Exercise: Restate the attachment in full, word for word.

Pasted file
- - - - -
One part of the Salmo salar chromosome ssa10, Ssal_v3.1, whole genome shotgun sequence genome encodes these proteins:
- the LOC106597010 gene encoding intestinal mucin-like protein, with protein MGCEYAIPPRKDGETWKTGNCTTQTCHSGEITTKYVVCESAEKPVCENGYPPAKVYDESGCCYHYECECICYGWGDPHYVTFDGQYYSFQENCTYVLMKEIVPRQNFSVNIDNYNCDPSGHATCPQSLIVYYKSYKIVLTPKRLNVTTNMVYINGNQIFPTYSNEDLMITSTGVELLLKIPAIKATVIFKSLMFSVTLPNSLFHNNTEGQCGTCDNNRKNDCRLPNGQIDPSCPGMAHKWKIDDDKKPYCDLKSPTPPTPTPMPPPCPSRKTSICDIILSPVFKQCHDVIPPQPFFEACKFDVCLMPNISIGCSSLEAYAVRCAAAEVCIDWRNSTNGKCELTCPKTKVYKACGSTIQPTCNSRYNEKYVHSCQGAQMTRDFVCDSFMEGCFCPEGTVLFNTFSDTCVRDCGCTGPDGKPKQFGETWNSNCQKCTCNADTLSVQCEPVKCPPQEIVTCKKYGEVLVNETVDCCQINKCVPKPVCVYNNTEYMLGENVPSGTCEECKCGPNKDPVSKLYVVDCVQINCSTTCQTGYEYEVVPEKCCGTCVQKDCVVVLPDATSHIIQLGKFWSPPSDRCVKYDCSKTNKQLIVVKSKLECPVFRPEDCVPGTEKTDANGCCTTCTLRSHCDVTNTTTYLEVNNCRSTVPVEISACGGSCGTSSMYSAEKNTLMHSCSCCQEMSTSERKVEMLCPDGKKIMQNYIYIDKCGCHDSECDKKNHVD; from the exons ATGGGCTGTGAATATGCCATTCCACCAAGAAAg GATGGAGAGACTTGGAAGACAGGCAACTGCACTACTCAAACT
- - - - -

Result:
One part of the Salmo salar chromosome ssa10, Ssal_v3.1, whole genome shotgun sequence genome encodes these proteins:
- the LOC106597010 gene encoding intestinal mucin-like protein, with protein MGCEYAIPPRKDGETWKTGNCTTQTCHSGEITTKYVVCESAEKPVCENGYPPAKVYDESGCCYHYECECICYGWGDPHYVTFDGQYYSFQENCTYVLMKEIVPRQNFSVNIDNYNCDPSGHATCPQSLIVYYKSYKIVLTPKRLNVTTNMVYINGNQIFPTYSNEDLMITSTGVELLLKIPAIKATVIFKSLMFSVTLPNSLFHNNTEGQCGTCDNNRKNDCRLPNGQIDPSCPGMAHKWKIDDDKKPYCDLKSPTPPTPTPMPPPCPSRKTSICDIILSPVFKQCHDVIPPQPFFEACKFDVCLMPNISIGCSSLEAYAVRCAAAEVCIDWRNSTNGKCELTCPKTKVYKACGSTIQPTCNSRYNEKYVHSCQGAQMTRDFVCDSFMEGCFCPEGTVLFNTFSDTCVRDCGCTGPDGKPKQFGETWNSNCQKCTCNADTLSVQCEPVKCPPQEIVTCKKYGEVLVNETVDCCQINKCVPKPVCVYNNTEYMLGENVPSGTCEECKCGPNKDPVSKLYVVDCVQINCSTTCQTGYEYEVVPEKCCGTCVQKDCVVVLPDATSHIIQLGKFWSPPSDRCVKYDCSKTNKQLIVVKSKLECPVFRPEDCVPGTEKTDANGCCTTCTLRSHCDVTNTTTYLEVNNCRSTVPVEISACGGSCGTSSMYSAEKNTLMHSCSCCQEMSTSERKVEMLCPDGKKIMQNYIYIDKCGCHDSECDKKNHVD; from the exons ATGGGCTGTGAATATGCCATTCCACCAAGAAAg GATGGAGAGACTTGGAAGACAGGCAACTGCACTACTCAAACT